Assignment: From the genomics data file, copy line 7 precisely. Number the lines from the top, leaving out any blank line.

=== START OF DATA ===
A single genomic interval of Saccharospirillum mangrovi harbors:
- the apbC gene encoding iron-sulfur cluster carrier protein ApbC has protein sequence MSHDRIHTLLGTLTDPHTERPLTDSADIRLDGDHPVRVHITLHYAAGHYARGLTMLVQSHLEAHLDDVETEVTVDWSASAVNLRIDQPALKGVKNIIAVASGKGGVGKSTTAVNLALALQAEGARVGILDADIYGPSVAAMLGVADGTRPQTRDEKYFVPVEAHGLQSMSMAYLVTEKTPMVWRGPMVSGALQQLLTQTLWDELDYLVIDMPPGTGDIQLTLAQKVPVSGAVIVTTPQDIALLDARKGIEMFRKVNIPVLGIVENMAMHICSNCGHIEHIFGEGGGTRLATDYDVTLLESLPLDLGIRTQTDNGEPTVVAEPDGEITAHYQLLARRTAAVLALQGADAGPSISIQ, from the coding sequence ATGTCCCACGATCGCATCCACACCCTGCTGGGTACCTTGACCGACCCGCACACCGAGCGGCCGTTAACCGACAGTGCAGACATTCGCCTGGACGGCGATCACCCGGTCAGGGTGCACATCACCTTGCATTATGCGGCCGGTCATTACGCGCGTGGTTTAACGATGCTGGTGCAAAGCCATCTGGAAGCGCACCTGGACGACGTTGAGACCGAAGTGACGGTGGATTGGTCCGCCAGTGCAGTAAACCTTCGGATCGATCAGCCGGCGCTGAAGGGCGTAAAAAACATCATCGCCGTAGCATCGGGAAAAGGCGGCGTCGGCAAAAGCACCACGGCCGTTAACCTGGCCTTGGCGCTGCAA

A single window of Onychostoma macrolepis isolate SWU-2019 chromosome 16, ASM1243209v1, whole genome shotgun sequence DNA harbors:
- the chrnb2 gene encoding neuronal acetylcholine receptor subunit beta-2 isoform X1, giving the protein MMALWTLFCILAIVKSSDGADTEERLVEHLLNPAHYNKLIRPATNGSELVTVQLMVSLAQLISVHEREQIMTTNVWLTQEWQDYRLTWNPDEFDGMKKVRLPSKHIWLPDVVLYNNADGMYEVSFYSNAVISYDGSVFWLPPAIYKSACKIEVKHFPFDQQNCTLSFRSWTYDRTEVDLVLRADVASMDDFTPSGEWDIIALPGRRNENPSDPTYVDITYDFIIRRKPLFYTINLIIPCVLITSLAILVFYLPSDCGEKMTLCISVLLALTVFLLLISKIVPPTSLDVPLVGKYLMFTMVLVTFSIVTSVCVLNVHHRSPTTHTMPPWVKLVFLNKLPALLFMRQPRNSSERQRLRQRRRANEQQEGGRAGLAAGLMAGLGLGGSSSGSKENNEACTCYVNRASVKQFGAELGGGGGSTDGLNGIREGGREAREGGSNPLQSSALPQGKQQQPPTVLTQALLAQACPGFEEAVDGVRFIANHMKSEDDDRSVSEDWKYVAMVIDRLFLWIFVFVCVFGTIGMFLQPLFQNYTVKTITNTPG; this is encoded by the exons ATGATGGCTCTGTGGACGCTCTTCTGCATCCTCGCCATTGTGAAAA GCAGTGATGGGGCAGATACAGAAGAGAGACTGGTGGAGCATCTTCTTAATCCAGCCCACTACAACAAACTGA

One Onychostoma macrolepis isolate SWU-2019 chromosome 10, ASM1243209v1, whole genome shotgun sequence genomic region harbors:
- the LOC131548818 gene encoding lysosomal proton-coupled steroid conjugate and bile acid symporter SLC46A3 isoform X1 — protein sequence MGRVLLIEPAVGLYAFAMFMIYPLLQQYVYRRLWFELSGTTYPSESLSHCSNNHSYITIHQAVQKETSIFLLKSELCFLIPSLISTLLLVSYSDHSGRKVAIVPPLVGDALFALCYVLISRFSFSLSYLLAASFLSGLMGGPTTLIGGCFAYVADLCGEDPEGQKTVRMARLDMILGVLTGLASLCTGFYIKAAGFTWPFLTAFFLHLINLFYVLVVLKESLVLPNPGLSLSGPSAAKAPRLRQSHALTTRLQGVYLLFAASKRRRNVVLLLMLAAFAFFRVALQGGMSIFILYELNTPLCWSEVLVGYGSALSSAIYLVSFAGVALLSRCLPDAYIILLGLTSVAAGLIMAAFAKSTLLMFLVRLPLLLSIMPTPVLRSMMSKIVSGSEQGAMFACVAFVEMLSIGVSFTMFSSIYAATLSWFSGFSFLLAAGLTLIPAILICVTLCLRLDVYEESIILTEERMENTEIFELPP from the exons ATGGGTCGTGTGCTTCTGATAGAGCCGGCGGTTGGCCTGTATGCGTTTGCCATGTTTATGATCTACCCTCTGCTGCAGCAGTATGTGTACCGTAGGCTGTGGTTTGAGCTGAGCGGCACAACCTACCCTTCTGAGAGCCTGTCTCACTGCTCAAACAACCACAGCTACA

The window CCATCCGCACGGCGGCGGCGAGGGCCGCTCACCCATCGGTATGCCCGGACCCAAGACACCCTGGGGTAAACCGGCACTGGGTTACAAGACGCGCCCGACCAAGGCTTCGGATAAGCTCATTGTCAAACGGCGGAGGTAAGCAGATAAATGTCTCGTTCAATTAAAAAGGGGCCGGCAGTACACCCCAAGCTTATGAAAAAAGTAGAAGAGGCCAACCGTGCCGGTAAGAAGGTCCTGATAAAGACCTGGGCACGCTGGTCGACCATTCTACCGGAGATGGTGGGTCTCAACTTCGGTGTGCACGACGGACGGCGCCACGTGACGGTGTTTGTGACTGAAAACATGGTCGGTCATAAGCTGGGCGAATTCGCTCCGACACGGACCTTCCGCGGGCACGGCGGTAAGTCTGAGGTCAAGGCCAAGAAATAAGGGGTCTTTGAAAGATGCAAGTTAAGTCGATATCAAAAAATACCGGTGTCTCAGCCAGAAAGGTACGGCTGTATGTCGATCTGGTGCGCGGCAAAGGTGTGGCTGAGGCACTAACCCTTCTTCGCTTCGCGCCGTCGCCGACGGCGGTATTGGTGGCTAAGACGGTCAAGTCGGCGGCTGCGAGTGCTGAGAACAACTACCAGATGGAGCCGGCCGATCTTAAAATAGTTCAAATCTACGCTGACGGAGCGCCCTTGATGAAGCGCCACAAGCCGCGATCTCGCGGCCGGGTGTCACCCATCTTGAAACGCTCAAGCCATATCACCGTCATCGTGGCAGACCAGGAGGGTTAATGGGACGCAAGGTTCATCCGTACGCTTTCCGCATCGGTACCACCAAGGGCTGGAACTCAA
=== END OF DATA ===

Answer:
The window CCATCCGCACGGCGGCGGCGAGGGCCGCTCACCCATCGGTATGCCCGGACCCAAGACACCCTGGGGTAAACCGGCACTGGGTTACAAGACGCGCCCGACCAAGGCTTCGGATAAGCTCATTGTCAAACGGCGGAGGTAAGCAGATAAATGTCTCGTTCAATTAAAAAGGGGCCGGCAGTACACCCCAAGCTTATGAAAAAAGTAGAAGAGGCCAACCGTGCCGGTAAGAAGGTCCTGATAAAGACCTGGGCACGCTGGTCGACCATTCTACCGGAGATGGTGGGTCTCAACTTCGGTGTGCACGACGGACGGCGCCACGTGACGGTGTTTGTGACTGAAAACATGGTCGGTCATAAGCTGGGCGAATTCGCTCCGACACGGACCTTCCGCGGGCACGGCGGTAAGTCTGAGGTCAAGGCCAAGAAATAAGGGGTCTTTGAAAGATGCAAGTTAAGTCGATATCAAAAAATACCGGTGTCTCAGCCAGAAAGGTACGGCTGTATGTCGATCTGGTGCGCGGCAAAGGTGTGGCTGAGGCACTAACCCTTCTTCGCTTCGCGCCGTCGCCGACGGCGGTATTGGTGGCTAAGACGGTCAAGTCGGCGGCTGCGAGTGCTGAGAACAACTACCAGATGGAGCCGGCCGATCTTAAAATAGTTCAAATCTACGCTGACGGAGCGCCCTTGATGAAGCGCCACAAGCCGCGATCTCGCGGCCGGGTGTCACCCATCTTGAAACGCTCAAGCCATATCACCGTCATCGTGGCAGACCAGGAGGGTTAATGGGACGCAAGGTTCATCCGTACGCTTTCCGCATCGGTACCACCAAGGGCTGGAACTCAA